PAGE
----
For a smartphone that is scheduled to launch in February almost 8 months away at this point, we know quite a lot about the Galaxy S23 Ultra. One of them is the gigantic 200MP camera sensor. We also know some interesting rumors about its chipset which I'll come back to in a moment but first, let's take a look at what this 200MP camera sensor on the S23 Ultra is capable of.
Samsung has uploaded a video where they are taking this sensor for a test run capturing the image of a cat and then printing a gigantic, 616-square-meter canvas of a cat’s face, all to show the level of detail it can bring out. Just to be clear, this is the 200MP ISOCELL HP 1 sensor, Samsung will use an upgraded version of this sensor for the S23 Ultra. And the results here look impressive. Sure just because you can doesn't mean you should. I mean no one's going to go out and print a gigantic poster with their S23 Ultra but the point is the sensor can take such detailed images and if Samsung plays their cards right with the post-processing, the S23 Ultra can once again be the smartphone camera to beat in 2023.
With that said, there are conflicting reports about the Exynos 2300. Some say Samsung is skipping the Exynos line for 2 years and will go with Snapdragon entirely. Some others say citing the internal codenames of the Exynos 2300 that the S23 will again come in two chipset variants. Nobody apart from Samsung knows this for sure and I'll keep you posted when I hear some concrete evidence about it but if Samsung indeed goes ahead with the Exynos 2300 then they have a great chance to close the gap between its Snapdragon counterpart and even with Apple's A-series bionic chipset. Let me explain why. You see we just got information from famous Apple analyst Ming-Chi Kuo that Apple will stick to the 5nm process for the A16 Bionic chip on the iPhone 14 lineup including the pro.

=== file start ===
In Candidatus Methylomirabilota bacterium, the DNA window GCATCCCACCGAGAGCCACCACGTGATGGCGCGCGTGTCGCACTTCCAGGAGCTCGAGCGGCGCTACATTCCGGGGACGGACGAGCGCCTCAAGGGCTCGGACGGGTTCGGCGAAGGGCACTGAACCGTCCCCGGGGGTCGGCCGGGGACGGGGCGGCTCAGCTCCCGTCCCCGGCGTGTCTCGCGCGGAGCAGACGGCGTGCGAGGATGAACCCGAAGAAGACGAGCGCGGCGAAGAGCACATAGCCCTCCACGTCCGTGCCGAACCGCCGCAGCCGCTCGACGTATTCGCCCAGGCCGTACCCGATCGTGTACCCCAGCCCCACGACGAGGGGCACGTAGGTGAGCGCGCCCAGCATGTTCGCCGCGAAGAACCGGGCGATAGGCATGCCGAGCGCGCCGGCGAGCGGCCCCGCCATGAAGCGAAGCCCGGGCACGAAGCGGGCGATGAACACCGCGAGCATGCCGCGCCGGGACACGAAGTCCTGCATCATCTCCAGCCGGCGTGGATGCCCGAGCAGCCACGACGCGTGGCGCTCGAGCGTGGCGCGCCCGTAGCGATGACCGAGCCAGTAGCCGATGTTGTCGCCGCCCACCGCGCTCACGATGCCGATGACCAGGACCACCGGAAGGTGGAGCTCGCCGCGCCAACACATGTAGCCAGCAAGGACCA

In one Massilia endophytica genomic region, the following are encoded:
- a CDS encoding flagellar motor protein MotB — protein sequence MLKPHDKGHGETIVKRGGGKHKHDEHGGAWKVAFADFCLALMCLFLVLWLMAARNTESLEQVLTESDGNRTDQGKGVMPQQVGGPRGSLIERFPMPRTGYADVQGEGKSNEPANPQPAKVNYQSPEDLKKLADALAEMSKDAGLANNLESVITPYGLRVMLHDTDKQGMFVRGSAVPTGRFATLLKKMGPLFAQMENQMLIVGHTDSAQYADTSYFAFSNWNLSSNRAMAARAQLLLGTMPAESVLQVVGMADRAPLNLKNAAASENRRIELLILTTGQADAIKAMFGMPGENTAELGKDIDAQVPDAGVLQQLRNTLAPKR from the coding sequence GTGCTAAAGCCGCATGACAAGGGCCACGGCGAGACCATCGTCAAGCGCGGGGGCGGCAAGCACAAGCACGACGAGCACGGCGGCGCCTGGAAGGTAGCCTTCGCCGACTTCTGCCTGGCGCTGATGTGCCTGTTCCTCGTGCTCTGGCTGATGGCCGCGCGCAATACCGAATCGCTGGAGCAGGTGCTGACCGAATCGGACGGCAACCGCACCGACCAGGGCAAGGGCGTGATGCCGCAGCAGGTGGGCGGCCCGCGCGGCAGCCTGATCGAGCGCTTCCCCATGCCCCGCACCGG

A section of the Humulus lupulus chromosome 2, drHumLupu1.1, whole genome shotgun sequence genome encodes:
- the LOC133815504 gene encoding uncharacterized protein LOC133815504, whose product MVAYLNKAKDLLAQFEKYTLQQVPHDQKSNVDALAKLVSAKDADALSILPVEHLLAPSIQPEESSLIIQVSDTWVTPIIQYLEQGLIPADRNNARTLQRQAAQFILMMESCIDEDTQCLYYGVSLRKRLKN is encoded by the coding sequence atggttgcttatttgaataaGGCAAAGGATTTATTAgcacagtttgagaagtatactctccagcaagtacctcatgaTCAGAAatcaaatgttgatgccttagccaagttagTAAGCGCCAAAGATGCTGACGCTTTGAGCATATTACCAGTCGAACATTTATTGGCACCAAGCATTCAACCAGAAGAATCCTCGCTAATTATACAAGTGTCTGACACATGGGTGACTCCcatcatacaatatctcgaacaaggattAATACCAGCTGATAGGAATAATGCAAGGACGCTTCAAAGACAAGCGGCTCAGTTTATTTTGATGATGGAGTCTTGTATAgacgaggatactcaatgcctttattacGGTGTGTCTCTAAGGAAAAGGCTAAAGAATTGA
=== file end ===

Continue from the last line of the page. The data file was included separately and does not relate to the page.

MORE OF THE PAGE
TSMC is making these chipsets for Apple and TSMC said the 3nm chipsets will take another year to go into mass production because the yield rate is very low. If you don't know Yield is basically the percentage of non-defective items of all produced items. So the fact that the A16 will still be produced on the same 5nm nodes as the A15 means the performance and battery improvements are going to be very minimal. Now since Qualcomm has also decided to switch to TSMC for the Snapdragon 8 Gen 2, it would also mean that the next Snapdragon chip won't use the 3nm process either. It will still be 4nm just like the current 8 Gen 1.
By the way, Ming Chie Kuo says 4nm is just a marketing term, it's basically a 5nm process. But despite that, the Snapdragon 8 Gen 2 appears to be performing really well in initial tests according to Ice Universe. Now the Exynos 2300 on the other hand will likely use the 3nm process because Samsung foundry has confirmed that it is on track to start high-volume production using its 3nm fabrication process in this quarter itself. Not only that it's the world's first process to use GAA transistors. Without going into the technical terms, GAA is better chip-making technology than the current FinFET process. Samsung says it will reduce the overall power consumption by 50%, improve the performance by 30%, and reduce the chip size by 45% compared to the same 7nm FinFET process. So coupled with the gains 3nm nodes will bring to the table, the Exynos 2300 has a great chance to close the gap with its Snapdragon counterpart. But how much? We'll have to wait and see.